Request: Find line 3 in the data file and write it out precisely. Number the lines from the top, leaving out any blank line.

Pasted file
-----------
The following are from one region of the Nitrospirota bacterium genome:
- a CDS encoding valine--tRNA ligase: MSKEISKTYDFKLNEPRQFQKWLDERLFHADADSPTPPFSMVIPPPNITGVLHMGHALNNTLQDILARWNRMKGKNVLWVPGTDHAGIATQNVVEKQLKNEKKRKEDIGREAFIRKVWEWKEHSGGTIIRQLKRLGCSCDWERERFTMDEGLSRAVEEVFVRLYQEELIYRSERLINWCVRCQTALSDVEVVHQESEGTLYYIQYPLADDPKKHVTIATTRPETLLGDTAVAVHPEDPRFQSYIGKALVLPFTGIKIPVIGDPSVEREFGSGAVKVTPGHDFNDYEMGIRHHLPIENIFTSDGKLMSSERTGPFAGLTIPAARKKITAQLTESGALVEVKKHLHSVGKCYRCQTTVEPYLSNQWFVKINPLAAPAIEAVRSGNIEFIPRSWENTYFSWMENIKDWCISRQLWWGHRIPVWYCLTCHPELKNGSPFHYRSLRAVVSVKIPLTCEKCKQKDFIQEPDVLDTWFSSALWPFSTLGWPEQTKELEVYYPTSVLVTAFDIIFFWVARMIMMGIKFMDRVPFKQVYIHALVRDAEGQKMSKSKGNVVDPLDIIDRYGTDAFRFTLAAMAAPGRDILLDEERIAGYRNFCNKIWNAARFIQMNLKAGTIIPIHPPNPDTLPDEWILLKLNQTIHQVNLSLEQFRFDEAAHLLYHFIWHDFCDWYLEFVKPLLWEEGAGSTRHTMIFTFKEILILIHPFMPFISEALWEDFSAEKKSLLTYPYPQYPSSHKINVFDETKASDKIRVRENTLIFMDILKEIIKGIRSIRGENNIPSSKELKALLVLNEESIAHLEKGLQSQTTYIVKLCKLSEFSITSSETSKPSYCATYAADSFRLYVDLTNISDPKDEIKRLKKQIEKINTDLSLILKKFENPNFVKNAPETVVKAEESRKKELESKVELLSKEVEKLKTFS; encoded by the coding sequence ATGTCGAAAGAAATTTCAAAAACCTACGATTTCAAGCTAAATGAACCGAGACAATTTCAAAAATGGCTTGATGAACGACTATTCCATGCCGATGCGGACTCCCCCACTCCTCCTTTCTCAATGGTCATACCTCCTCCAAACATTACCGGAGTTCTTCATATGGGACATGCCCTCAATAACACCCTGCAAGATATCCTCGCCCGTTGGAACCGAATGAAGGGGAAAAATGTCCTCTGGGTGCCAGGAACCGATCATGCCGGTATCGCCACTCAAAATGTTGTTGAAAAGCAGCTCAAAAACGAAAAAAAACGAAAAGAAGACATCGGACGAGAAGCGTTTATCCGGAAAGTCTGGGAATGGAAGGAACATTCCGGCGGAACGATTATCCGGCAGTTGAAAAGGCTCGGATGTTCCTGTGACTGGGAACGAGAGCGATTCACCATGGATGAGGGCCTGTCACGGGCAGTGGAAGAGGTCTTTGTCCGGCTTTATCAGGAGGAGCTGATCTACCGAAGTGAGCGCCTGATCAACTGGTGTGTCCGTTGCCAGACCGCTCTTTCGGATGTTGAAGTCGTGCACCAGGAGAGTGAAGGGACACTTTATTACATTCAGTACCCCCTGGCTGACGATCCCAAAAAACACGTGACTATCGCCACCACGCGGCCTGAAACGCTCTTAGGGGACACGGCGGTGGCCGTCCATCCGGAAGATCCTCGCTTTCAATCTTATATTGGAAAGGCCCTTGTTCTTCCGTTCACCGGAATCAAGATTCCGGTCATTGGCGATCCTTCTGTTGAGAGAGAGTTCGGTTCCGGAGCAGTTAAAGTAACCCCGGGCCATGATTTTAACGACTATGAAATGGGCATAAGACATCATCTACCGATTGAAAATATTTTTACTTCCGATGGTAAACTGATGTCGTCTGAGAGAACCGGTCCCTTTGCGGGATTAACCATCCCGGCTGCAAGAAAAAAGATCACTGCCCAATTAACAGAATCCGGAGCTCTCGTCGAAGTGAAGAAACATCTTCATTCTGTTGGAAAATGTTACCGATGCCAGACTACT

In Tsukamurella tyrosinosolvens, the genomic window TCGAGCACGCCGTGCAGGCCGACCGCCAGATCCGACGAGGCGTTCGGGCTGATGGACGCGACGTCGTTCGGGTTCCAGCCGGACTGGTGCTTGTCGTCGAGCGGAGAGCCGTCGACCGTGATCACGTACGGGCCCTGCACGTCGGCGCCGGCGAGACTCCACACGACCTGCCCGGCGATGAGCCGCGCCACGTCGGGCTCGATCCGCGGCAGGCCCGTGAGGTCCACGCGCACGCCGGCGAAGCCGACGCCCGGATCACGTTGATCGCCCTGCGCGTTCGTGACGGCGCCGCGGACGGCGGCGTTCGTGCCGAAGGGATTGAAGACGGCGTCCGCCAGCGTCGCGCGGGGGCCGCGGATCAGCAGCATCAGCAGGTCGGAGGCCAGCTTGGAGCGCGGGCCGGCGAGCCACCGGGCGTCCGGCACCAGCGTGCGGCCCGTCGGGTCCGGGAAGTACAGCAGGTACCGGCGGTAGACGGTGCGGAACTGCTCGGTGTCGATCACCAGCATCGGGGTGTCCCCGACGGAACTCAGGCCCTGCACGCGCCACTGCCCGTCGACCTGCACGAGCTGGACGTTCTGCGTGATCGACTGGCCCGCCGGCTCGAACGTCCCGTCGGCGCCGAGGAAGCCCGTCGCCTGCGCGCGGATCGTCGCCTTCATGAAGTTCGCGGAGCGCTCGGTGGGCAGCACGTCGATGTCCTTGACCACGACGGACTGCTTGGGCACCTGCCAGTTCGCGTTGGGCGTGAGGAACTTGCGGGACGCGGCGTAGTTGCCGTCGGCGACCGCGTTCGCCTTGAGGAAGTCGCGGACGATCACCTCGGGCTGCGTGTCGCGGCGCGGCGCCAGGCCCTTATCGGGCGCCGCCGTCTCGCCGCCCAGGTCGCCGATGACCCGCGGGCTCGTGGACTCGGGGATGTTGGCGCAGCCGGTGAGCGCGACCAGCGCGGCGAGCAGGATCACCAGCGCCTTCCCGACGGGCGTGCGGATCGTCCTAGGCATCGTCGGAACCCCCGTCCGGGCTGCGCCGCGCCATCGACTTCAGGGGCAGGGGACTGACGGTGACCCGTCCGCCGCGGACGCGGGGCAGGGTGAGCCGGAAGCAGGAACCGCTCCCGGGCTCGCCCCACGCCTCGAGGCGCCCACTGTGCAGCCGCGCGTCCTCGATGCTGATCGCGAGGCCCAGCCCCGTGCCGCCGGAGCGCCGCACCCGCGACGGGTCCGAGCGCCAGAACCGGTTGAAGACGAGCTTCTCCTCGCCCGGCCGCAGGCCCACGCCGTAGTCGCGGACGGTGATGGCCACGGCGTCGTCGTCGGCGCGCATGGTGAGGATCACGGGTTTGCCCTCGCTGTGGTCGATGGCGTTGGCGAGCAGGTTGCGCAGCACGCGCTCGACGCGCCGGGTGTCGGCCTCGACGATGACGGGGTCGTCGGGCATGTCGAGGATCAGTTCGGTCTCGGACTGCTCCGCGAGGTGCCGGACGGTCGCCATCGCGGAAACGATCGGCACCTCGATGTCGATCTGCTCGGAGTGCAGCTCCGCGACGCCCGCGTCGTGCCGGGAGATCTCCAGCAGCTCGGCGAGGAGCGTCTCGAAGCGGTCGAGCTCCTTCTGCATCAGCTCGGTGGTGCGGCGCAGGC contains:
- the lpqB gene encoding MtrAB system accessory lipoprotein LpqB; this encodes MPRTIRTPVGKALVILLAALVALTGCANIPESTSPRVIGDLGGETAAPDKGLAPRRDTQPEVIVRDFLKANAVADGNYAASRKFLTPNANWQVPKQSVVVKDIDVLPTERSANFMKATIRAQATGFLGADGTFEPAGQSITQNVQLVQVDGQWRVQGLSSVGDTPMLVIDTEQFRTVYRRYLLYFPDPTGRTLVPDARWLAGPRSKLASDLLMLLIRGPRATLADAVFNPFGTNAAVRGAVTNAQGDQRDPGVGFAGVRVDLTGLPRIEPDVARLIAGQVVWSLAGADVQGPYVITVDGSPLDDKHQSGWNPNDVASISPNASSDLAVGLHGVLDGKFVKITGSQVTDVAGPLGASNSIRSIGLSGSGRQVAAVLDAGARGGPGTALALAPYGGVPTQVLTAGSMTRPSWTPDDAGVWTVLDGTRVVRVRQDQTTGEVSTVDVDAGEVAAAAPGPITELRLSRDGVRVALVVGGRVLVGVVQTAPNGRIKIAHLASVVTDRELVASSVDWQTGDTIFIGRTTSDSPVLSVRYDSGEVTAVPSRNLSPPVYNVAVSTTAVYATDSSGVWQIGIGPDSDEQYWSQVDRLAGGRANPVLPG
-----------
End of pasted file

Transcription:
In Tsukamurella tyrosinosolvens, the genomic window TCGAGCACGCCGTGCAGGCCGACCGCCAGATCCGACGAGGCGTTCGGGCTGATGGACGCGACGTCGTTCGGGTTCCAGCCGGACTGGTGCTTGTCGTCGAGCGGAGAGCCGTCGACCGTGATCACGTACGGGCCCTGCACGTCGGCGCCGGCGAGACTCCACACGACCTGCCCGGCGATGAGCCGCGCCACGTCGGGCTCGATCCGCGGCAGGCCCGTGAGGTCCACGCGCACGCCGGCGAAGCCGACGCCCGGATCACGTTGATCGCCCTGCGCGTTCGTGACGGCGCCGCGGACGGCGGCGTTCGTGCCGAAGGGATTGAAGACGGCGTCCGCCAGCGTCGCGCGGGGGCCGCGGATCAGCAGCATCAGCAGGTCGGAGGCCAGCTTGGAGCGCGGGCCGGCGAGCCACCGGGCGTCCGGCACCAGCGTGCGGCCCGTCGGGTCCGGGAAGTACAGCAGGTACCGGCGGTAGACGGTGCGGAACTGCTCGGTGTCGATCACCAGCATCGGGGTGTCCCCGACGGAACTCAGGCCCTGCACGCGCCACTGCCCGTCGACCTGCACGAGCTGGACGTTCTGCGTGATCGACTGGCCCGCCGGCTCGAACGTCCCGTCGGCGCCGAGGAAGCCCGTCGCCTGCGCGCGGATCGTCGCCTTCATGAAGTTCGCGGAGCGCTCGGTGGGCAGCACGTCGATGTCCTTGACCACGACGGACTGCTTGGGCACCTGCCAGTTCGCGTTGGGCGTGAGGAACTTGCGGGACGCGGCGTAGTTGCCGTCGGCGACCGCGTTCGCCTTGAGGAAGTCGCGGACGATCACCTCGGGCTGCGTGTCGCGGCGCGGCGCCAGGCCCTTATCGGGCGCCGCCGTCTCGCCGCCCAGGTCGCCGATGACCCGCGGGCTCGTGGACTCGGGGATGTTGGCGCAGCCGGTGAGCGCGACCAGCGCGGCGAGCAGGATCACCAGCGCCTTCCCGACGGGCGTGCGGATCGTCCTAGGCATCGTCGGAACCCCCGTCCGGGCTGCGCCGCGCCATCGACTTCAGGGGCAGGGGACTGACGGTGACCCGTCCGCCGCGGACGCGGGGCAGGGTGAGCCGGAAGCAGGAACCGCTCCCGGGCTCGCCCCACGCCTCGAGGCGCCCACTGTGCAGCCGCGCGTCCTCGATGCTGATCGCGAGGCCCAGCCCCGTGCCGCCGGAGCGCCGCACCCGCGACGGGTCCGAGCGCCAGAACCGGTTGAAGACGAGCTTCTCCTCGCCCGGCCGCAGGCCCACGCCGTAGTCGCGGACGGTGATGGCCACGGCGTCGTCGTCGGCGCGCATGGTGAGGATCACGGGTTTGCCCTCGCTGTGGTCGATGGCGTTGGCGAGCAGGTTGCGCAGCACGCGCTCGACGCGCCGGGTGTCGGCCTCGACGATGACGGGGTCGTCGGGCATGTCGAGGATCAGTTCGGTCTCGGACTGCTCCGCGAGGTGCCGGACGGTCGCCATCGCGGAAACGATCGGCACCTCGATGTCGATCTGCTCGGAGTGCAGCTCCGCGACGCCCGCGTCGTGCCGGGAGATCTCCAGCAGCTCGGCGAGGAGCGTCTCGAAGCGGTCGAGCTCCTTCTGCATCAGCTCGGTGGTGCGGCGCAGGC contains: